Web Collaboration

This Saturday, I will be doing some guest lecturing in our Fast Track Executive MBA “mini-camp” here at VCU.  They have asked me to demonstrate “collaborative software.”  I am looking forward to this session, but the language they have used demonstrates how the world is evolving.  We really do not use “software” anymore for collaboration – it is now done on the web.

I was struck by this in reviewing a post today from Read-Write-Web entitled “Back to School: 10 Great Web Apps for College Students“:

1.  Evernote

2. Google Notebook

3.  Google Docs

4.  Zoho

5.  Zotero

6.  EasyBib

7.  Google Calendar

8.  Remember the Milk

9.  Rate My Professors

10.  Meebo

Evernote and Google Notebook are listed as note taking applications.  Google Docs and Zoho are online office suites.  Zotero and EasyBib help build bibliographies.  Google Calendar and RTM help keep students organized.  Rate My Professors helps pick the right class (debatable…but the students do use it!).  And Meebo is an instant messaging app for staying in touch.

The list above generated quite a few comments, with some suggesting the addition of some favorites of mine, including Jott (even though it costs) and Facebook.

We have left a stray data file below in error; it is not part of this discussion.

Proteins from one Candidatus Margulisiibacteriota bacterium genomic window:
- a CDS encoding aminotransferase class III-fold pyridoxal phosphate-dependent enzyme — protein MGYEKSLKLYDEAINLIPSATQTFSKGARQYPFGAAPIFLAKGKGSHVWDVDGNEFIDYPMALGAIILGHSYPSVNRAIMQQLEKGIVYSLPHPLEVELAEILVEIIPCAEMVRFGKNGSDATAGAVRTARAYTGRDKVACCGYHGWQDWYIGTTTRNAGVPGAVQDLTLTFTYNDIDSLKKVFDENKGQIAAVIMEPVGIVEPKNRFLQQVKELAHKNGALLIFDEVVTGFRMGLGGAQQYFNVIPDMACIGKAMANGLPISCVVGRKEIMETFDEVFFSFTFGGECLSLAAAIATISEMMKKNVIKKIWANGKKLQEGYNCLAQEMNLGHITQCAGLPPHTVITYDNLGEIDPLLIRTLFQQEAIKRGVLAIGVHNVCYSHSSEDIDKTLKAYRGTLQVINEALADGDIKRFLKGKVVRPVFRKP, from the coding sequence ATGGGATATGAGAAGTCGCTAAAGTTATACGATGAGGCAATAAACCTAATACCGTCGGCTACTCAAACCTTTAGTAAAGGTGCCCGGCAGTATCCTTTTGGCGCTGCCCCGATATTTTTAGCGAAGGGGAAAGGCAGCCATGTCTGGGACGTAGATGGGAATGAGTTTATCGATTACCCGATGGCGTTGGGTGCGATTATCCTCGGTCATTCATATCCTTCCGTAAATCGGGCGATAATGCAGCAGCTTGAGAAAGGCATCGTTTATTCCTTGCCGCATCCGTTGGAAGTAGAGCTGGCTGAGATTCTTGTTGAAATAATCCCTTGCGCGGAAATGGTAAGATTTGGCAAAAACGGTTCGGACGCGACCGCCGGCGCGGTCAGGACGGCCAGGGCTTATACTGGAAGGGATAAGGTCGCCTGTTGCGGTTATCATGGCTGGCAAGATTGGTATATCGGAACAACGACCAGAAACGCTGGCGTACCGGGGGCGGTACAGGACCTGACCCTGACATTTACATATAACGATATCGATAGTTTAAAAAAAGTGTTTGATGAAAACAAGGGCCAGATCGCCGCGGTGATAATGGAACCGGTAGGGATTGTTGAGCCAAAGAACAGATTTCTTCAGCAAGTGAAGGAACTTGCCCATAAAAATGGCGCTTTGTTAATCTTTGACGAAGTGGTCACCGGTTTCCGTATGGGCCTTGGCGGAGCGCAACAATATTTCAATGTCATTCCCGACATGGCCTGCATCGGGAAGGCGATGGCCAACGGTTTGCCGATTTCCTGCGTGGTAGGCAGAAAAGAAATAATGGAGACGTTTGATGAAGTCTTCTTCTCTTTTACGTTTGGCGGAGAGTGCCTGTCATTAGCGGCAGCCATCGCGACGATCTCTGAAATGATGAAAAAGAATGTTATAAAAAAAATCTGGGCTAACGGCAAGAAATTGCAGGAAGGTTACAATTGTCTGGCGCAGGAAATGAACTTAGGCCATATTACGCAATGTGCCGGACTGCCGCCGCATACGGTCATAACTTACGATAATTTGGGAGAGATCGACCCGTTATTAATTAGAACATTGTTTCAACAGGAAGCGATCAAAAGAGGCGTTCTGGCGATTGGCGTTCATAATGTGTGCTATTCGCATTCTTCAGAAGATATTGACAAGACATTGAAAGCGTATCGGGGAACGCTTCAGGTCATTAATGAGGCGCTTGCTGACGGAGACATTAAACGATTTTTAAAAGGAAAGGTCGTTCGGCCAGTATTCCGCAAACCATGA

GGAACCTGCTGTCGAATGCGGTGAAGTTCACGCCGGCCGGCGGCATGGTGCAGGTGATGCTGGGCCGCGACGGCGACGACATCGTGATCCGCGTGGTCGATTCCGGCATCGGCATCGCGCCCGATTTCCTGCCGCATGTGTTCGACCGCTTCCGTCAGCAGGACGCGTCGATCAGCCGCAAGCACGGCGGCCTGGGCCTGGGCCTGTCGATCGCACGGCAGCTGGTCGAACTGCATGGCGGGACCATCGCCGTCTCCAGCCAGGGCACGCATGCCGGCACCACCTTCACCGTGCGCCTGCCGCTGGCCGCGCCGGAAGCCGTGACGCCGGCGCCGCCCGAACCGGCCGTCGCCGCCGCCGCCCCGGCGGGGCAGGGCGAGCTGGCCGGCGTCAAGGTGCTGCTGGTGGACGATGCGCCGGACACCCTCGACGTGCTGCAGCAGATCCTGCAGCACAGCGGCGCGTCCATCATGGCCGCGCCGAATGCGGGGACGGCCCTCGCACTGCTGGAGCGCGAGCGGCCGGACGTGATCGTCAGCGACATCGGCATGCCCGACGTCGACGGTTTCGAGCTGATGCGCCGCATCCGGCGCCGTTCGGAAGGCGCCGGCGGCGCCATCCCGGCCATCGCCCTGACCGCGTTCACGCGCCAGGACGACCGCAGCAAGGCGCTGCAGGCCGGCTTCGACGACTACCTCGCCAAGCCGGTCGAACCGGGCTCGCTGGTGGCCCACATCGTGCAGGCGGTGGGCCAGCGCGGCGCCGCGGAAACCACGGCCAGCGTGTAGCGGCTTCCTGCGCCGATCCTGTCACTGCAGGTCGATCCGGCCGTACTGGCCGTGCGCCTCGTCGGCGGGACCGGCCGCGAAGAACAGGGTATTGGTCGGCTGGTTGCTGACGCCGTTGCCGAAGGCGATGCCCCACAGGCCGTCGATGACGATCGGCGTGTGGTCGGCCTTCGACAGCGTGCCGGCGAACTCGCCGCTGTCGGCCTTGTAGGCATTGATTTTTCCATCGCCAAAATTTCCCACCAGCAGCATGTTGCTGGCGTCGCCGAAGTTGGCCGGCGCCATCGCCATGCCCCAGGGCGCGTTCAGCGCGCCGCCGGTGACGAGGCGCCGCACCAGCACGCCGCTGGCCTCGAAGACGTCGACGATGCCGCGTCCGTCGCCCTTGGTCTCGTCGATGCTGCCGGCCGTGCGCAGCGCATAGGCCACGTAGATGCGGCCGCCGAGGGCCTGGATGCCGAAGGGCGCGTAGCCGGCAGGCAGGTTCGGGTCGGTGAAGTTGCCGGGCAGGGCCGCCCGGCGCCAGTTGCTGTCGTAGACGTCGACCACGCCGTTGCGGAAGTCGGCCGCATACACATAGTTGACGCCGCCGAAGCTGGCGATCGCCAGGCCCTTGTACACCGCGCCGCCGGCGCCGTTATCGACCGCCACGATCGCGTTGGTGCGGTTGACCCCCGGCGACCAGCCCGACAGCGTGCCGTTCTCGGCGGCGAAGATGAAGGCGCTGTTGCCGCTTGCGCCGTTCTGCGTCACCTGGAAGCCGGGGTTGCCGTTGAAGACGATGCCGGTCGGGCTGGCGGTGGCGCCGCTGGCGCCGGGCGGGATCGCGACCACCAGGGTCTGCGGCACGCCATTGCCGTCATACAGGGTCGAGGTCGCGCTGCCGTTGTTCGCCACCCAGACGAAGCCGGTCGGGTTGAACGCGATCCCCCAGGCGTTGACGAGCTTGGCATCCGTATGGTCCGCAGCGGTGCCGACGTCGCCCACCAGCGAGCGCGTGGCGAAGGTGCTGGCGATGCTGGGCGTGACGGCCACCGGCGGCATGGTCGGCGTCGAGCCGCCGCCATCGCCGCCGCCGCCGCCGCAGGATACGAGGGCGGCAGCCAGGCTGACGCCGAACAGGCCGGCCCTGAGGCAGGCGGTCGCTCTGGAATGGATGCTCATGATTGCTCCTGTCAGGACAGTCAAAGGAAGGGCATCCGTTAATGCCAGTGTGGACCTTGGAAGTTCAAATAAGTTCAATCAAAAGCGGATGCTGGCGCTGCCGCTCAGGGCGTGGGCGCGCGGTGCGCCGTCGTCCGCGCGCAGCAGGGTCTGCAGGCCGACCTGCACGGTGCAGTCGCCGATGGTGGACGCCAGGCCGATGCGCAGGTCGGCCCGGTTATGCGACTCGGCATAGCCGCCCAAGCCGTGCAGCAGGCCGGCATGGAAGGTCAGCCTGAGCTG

Image representing Google as depicted in Crunc...

In my presentation to the Executive MBA students, I plan to do some quick polling to get a sense of what they currently use, and then suggest some quick tools built around Google applications.  From Google Sites to Google Docs to Google Calendars, and of course, Google Reader, MBA students (and students in general) have a rich variety of web tools that can enhance their collaborative work and build networks for the future.

Image via CrunchBase, source unknown

So, building off the question Frederic Lardinois asked in his RWW posting, what am I missing?  What tools would you suggest to Executive MBA students to bring their collaboration into the Web 2.0 arena?

Photo Credit: www.CentralDesktop.com

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4 thoughts on “Web Collaboration

  1. My experience with students (including University) is that have limited knowledge of the web tools at their disposal. Would be interesting to do some background spying prior to the session to see if they do currently use any web tools.

    I would also add gmail and gtalk for communication, delicious for social bookmarking and perhaps a virtual classroom for meetings.

  2. Britt,

    due to my experience with students I can suggest you to include some “visual” applications like flickr and slideshare (to set up groups and work there) and of course twitter or other microblogging platform.

    And perhaps Google Knol will help, too.

  3. Hi Britt,

    Another great collaborative tool is Mikogo, a free screen sharing and web conferencing tool http://www.mikogo.com With Mikogo you can share your screen content in real time with up to 10 other people. Mikogo would be ideal for distance learning and university group projects. It allows a group of students to collaborate together on a uni essay or project when they are unable to meet face-to-face.

    Feel free to drop me a line, if you would like to know more about Mikogo and its screen sharing capabilities.


    Andrew @ Mikogo

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